Prior to 1978, typical tax rates ran from 2.5 percent in affluent locales to 4 percent in depressed areas. And over the years, appreciation of homes averaged 4.5 percent annually. We’ll presume your home is in middle-class Huntington Beach, so the tax rate is 3¼ percent. It’s time, once again, to do the math. Appreciation of your $200,000 house, again compounded over its 15-year holding period, raises its market value – and thus the value the tax assessor assigned to it – to $440,061. And with its tax rate at 3¼ percent, its property tax this year would be 14,302. As you see, Prop 13 saves you $11,556 (14,302 – 2,746 = 11,556).

Although you obviously find this to your satisfaction – and the mathematics is uncontestable – there’s another way of viewing the result. If you’re among those persons who believe taxing authorities are entitled to tax without limit, then you did not save $11,556. Rather, the government lost $11,556. As you see, it’s all a matter of perspective.

With the preliminaries now behind us, we must take a look at what may be in our future. Jarvis-Gann is under attack more aggressively than ever before. In February of 2018, a coalition of civil rights and community organizations began collecting signatures for a measure to tax commercial real estate at market value while leaving in place the Proposition 13 protections for residential properties, a concept known as “split roll.”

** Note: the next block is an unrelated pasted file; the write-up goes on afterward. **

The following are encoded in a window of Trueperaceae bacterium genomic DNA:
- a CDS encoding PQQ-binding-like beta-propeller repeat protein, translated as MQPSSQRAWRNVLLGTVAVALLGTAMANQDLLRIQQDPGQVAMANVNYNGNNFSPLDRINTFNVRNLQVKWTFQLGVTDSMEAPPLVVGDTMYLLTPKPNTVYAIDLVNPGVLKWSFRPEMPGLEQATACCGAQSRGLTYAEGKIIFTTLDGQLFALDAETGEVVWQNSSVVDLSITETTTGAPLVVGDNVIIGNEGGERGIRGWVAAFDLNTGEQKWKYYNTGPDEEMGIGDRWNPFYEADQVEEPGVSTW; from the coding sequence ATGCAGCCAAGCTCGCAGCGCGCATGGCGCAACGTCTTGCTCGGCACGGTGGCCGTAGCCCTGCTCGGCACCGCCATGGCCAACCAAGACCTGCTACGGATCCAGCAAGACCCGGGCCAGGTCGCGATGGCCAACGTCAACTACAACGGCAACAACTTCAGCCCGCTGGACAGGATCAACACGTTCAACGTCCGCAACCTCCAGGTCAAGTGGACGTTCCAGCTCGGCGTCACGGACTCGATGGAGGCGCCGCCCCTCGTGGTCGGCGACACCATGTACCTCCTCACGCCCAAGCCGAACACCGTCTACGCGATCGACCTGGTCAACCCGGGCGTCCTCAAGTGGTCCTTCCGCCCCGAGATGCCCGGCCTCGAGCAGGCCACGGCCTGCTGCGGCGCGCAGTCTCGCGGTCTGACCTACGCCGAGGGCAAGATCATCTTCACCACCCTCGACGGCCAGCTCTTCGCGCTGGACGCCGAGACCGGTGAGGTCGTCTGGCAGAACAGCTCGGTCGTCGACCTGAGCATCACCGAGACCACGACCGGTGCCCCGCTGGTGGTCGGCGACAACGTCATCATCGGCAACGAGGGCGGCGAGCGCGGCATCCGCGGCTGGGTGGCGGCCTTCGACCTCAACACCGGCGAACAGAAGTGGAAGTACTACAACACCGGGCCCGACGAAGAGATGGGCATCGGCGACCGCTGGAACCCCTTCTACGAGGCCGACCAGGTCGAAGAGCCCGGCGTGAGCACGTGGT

The reason for exempting residential is obvious, as the changes must be approved through an initiative. The organizers realize a majority of homeowners and tenants will oppose any modification possibly raising their personal property taxes and/or rents. They hope, however, most voters are less concerned with what happens to commercial interests.

If they’re correct, the split roll generates an additional $11.4 billion annually for state and local governments. With the coalition’s recent announcement they’ve acquired the more than 800,000 signatures needed, it appears the measure will be scheduled for the 2020 ballot.

Who are those supporting this massive tax increase on businesses? They include good-government groups like the League of Women Voters, social justice advocates like the Alliance of Californians for Community Empowerment, various state and local teachers unions – thought not the California Teachers Association – and philanthropic organizations such as the San Francisco Foundation and the Chan-Zuckerberg Initiative.

They are, as you see, entities with no stake in whether California’s business interests prosper or fail…and, for that matter, no stake in whether California prospers or fails.

Rather than discuss the skirmishes in store for the parties promoting and opposing the Prop 13 modifications, I’d like to concentrate on a somewhat related subject: what the probable effects will be for the residents of California if the split-roll taxation measure is successful.